Today we went on a trip to Eva's Garden in Dartmouth, MA. The idea was to lay down old coffee bean bags on the pathways and then cover them with mulch.....but the cold, wind, and spitting clouds had other ideas and the kids only wanted their "snack".
Eva grows lots and lots of herbs and greens etcetera to supply area restaurants, so the suggestion was made to bring bagels and cream cheese along and we could pick some herbs to flavor our snack. So of course, all the kids just wanted their bagels and touring the gardens with the head gardener and doing some shoveling wasn't high on their list. I snapped some pictures of the trellising in the beds, the wire trellis is a larger (taller) version of what I was planning to do for my cucurbits this year in my own garden. The pea rows were just perfect, maybe I can strive for something similar next year....if I could find some lovely trimmed branches that is! ***Edit: I should add the beds shown here are part of the "kitchen garden", not the commercial side of things.***
I was planning on running a bridge of metal fencing between beds, only I was visualizing something much lower, 3 feet high maybe. Then I was thinking I could grow some cut and come again lettuce underneath in the shade. But now I am realizing there is no reason not to make the trellis taller, the vines will certainly run.
The other neat idea that came about today was the suggestion to grow pea greens indoors in early winter under lights as an alternate to spinach or other greens. We were talking about all season harvesting and I have come to the conclusion that I would rather just grow it indoors under some shop lights, and pea greens are just delicious......Peter, the head gardener at Eva's recommended filling a tray with peat, then the peas and topping of saw dust. Here is a photo of the pea shoots they have growing in one of the greenhouses:
They were so sweet and tasty! I asked if there was a variety they preferred and he said Dwarf Gray. I may have a new pea to try when my current stash runs low. We also pulled some runners of different mints out of the pathways to bring home and grow, I have some Chocolate Mint, Ginger Mint, and good old fashioned Mint stuck in some buckets of compost, I hope they take.
As for the bagels I herbed my cream cheese with Garlic Chives and Sage, it was quite good. Peter also was so kind as to allow me to sample is oat milk that he makes, and I actually did like it. Eva sent our friend who coordinated the visit home with some cut flowers for us, and an offer to "pick anything there was a lot of" for eating. We hope to go back soon and get a bit more 'work' done next time around, though it was a fabulous introduction to the gardens for me today....I can not wait to go back!!!!
(Here are some paragraphs taken from a NY Times article published back in September of 2000:)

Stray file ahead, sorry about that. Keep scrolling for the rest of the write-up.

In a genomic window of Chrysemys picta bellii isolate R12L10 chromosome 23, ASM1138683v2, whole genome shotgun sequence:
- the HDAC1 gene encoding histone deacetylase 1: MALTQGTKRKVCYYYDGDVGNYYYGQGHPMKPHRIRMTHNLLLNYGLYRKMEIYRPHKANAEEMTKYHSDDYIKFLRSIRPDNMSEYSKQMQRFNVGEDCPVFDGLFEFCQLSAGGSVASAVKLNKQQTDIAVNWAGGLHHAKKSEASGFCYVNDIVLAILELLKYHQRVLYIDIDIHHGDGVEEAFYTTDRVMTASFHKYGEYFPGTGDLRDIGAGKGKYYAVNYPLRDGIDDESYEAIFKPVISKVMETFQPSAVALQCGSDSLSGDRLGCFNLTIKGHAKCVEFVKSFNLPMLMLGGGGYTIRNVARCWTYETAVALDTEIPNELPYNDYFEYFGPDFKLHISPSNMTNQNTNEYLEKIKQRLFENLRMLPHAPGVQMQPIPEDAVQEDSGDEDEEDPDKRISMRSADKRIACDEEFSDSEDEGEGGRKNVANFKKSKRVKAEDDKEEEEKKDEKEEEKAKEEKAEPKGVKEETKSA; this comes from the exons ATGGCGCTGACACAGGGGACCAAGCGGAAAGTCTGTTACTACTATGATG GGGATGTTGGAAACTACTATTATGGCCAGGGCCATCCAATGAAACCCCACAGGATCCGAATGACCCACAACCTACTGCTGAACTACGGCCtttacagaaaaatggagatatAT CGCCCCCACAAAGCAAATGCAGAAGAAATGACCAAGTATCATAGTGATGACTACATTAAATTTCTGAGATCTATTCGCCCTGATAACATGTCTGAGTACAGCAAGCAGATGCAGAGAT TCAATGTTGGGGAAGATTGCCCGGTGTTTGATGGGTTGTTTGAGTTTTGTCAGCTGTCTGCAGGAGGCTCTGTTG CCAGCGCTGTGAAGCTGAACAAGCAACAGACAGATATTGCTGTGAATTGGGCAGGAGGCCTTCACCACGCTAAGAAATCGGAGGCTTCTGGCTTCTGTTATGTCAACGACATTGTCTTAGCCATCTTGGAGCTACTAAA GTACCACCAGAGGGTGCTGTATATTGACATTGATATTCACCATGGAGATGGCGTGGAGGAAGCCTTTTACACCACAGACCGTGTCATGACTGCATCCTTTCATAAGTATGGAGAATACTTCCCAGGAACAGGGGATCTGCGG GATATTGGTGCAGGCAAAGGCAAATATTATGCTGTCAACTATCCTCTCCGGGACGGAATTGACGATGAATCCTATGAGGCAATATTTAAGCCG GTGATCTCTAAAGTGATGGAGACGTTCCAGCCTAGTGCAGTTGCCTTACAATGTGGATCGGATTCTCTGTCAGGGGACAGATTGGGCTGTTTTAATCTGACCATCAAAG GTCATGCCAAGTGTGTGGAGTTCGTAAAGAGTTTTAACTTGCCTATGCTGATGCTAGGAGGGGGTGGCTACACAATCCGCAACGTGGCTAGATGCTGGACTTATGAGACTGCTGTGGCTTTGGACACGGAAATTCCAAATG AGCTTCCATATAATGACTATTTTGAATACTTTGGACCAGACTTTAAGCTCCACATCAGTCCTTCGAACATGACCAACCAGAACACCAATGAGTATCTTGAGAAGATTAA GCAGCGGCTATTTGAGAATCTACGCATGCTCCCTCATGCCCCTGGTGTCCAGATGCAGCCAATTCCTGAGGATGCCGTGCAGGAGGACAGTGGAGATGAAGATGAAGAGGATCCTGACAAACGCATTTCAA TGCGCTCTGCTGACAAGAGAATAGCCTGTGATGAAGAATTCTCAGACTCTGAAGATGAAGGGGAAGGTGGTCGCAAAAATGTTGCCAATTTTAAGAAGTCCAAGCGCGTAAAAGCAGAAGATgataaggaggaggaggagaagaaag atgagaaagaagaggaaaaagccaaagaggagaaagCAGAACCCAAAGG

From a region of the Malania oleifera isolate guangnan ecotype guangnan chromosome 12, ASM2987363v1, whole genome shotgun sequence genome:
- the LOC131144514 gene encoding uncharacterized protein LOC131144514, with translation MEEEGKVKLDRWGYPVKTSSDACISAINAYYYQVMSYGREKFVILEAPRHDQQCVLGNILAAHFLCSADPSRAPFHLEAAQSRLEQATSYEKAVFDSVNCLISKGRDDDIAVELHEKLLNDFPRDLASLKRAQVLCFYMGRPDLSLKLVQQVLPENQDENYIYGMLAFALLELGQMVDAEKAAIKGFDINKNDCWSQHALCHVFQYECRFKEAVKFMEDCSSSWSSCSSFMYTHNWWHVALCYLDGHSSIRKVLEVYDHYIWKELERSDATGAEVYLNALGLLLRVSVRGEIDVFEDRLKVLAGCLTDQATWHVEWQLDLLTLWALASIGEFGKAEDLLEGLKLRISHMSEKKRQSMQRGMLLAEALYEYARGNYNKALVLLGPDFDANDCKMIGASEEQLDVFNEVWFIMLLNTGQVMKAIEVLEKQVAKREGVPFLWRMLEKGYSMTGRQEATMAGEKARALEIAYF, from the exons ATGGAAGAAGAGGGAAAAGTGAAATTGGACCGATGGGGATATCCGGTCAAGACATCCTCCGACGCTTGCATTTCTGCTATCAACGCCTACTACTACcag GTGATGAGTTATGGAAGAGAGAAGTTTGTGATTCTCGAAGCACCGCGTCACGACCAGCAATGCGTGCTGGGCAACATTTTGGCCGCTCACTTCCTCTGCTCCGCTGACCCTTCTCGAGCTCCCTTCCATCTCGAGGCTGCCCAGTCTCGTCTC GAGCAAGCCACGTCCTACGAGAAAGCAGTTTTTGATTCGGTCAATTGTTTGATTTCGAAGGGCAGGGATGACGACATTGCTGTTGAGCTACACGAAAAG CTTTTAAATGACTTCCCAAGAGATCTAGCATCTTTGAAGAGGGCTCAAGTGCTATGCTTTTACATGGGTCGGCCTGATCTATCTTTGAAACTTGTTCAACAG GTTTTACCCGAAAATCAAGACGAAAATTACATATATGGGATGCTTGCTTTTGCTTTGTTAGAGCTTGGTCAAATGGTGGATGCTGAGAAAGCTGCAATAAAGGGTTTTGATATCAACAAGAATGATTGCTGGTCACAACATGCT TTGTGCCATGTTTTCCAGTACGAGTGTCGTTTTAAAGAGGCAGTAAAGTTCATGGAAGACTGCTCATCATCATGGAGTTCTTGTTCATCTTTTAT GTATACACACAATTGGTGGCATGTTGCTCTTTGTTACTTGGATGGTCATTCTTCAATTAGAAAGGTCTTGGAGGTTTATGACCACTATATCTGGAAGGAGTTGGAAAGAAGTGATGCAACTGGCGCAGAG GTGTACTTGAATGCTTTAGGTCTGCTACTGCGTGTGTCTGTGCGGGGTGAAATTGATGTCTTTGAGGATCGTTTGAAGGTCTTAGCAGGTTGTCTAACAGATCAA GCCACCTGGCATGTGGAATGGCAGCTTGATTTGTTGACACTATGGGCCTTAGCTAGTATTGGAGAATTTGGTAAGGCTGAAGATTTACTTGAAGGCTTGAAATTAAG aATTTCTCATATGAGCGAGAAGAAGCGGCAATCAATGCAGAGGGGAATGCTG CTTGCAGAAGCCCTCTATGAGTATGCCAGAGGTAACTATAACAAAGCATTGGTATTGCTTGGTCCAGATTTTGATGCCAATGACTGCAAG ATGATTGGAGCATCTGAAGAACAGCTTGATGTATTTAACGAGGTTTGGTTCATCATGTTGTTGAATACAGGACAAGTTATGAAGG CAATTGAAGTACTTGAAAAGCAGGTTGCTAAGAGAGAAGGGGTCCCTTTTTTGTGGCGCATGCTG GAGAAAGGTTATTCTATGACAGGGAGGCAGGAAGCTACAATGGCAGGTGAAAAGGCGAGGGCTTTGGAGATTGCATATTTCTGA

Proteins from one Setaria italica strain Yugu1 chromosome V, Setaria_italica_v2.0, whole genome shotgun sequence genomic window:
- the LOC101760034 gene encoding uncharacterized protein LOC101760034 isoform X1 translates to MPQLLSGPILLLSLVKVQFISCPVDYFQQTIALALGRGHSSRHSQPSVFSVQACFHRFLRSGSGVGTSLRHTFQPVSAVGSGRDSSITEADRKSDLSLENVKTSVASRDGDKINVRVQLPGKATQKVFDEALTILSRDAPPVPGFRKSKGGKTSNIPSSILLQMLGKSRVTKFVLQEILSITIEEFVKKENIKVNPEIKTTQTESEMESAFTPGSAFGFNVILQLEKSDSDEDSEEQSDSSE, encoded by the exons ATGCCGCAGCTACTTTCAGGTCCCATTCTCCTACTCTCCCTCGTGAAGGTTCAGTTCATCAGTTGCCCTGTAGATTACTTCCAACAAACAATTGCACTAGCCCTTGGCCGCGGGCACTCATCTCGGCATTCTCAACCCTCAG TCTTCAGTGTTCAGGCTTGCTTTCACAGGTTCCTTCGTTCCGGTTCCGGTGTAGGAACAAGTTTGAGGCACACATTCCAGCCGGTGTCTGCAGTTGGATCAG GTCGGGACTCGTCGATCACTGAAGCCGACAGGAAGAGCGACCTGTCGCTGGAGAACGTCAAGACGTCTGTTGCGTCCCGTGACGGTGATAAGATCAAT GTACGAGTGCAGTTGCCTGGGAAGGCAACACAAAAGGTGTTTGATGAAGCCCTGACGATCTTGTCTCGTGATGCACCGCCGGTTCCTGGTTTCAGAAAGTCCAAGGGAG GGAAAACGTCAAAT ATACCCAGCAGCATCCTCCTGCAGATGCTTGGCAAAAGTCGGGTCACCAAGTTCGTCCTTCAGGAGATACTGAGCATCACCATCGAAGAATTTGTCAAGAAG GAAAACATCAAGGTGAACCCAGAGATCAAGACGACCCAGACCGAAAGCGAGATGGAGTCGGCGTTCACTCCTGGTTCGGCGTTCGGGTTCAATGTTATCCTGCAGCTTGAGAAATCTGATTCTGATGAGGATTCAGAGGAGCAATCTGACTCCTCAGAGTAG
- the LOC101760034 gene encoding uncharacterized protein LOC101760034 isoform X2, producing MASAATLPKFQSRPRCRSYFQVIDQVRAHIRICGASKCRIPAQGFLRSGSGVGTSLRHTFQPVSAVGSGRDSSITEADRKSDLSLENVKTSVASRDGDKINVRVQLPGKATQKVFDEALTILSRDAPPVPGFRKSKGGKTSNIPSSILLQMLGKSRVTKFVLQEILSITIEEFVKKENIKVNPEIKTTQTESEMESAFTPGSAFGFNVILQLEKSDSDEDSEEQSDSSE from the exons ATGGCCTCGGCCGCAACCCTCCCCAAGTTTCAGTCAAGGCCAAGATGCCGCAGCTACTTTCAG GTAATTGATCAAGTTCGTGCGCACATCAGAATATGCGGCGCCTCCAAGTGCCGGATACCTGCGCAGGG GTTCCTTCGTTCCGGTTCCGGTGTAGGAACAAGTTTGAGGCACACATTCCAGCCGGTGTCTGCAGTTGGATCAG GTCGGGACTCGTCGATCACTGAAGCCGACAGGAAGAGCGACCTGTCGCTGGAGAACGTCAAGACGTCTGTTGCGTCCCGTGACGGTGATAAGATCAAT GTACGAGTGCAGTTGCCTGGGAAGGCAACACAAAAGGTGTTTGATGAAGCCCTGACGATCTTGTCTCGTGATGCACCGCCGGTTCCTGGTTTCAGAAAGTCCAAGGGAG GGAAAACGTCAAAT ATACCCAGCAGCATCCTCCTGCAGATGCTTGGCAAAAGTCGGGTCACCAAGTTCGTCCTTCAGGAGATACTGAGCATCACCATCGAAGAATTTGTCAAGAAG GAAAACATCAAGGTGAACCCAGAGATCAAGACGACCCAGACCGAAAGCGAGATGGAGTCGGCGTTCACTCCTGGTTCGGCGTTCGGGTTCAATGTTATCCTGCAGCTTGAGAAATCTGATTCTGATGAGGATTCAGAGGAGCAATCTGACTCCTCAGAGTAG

This Time It's Small Farms To the Rescue
By MARIAN BURROS
Published: September 27, 2000
WESTPORT, Mass.— TO most outsiders, the southeastern coast of New England is a stretch of tranquil countryside, a blur of old stone fences and shady country roads on the way to Cape Cod. A place where ospreys nest along the tidal Westport River, and where black and white cows graze in pastures all the way down to the shoreline.
But the region is also blessed with the longest growing season in all of New England and a sunny temperate climate like that of northern France. And like that part of France, it is the source for oysters so fine they are sold by name, and wines that are served in some of the leading restaurants in Boston and New York. One of the best American blue cheeses is made here, not far from centuries-old apple orchards and farms that are experimenting with cutting-edge technology in fish farming.
All of the region's exceptional bounty is the result of hand labor on the kind of small farms that were on the verge of disappearing just a few years ago. Like other small farms around the country, they are being rescued by agricultural artisans who have learned to offer the quality that satisfies a more appreciative and sophisticated America. Sommaripa, a former potter, is considered the most successful farmer in the area -- even though she tills all of two acres. Her amazingly fragrant herbs are cut to order for some of Boston's top chefs.
Her business, Eva's Garden, has been growing organic herbs for more than 20 years in Dartmouth, including basil that you cannot resist the temptation to pluck and rub between your fingers. Not content to grow the ordinary, Ms. Sommaripa has recently leased some additional land to experiment with growing herbs in high shade in the forest.
''A lot of chefs have our name on their menus, so a lot of people come to visit,'' Ms. Sommaripa said. ''There is a basic satisfaction feeling connected to the earth and the source of your sustenance.''
Chris Schlesinger, a chef and an occasional contributor to the Dining Section, is one of the few local representatives of the restaurant side of the farm-chef equation. His Westport restaurant, the Back Eddy, features local ingredients. ''Right now, there are just baby steps between chefs and growers,'' he said. ''Other than Eva's Garden, no growers are being asked to grow for chefs, but we are starting and that's the break. That's the critical mass.''
This is such a great concept, I hope it becomes more common. When you eat food that is locally grown you can taste the difference, and it worth paying for!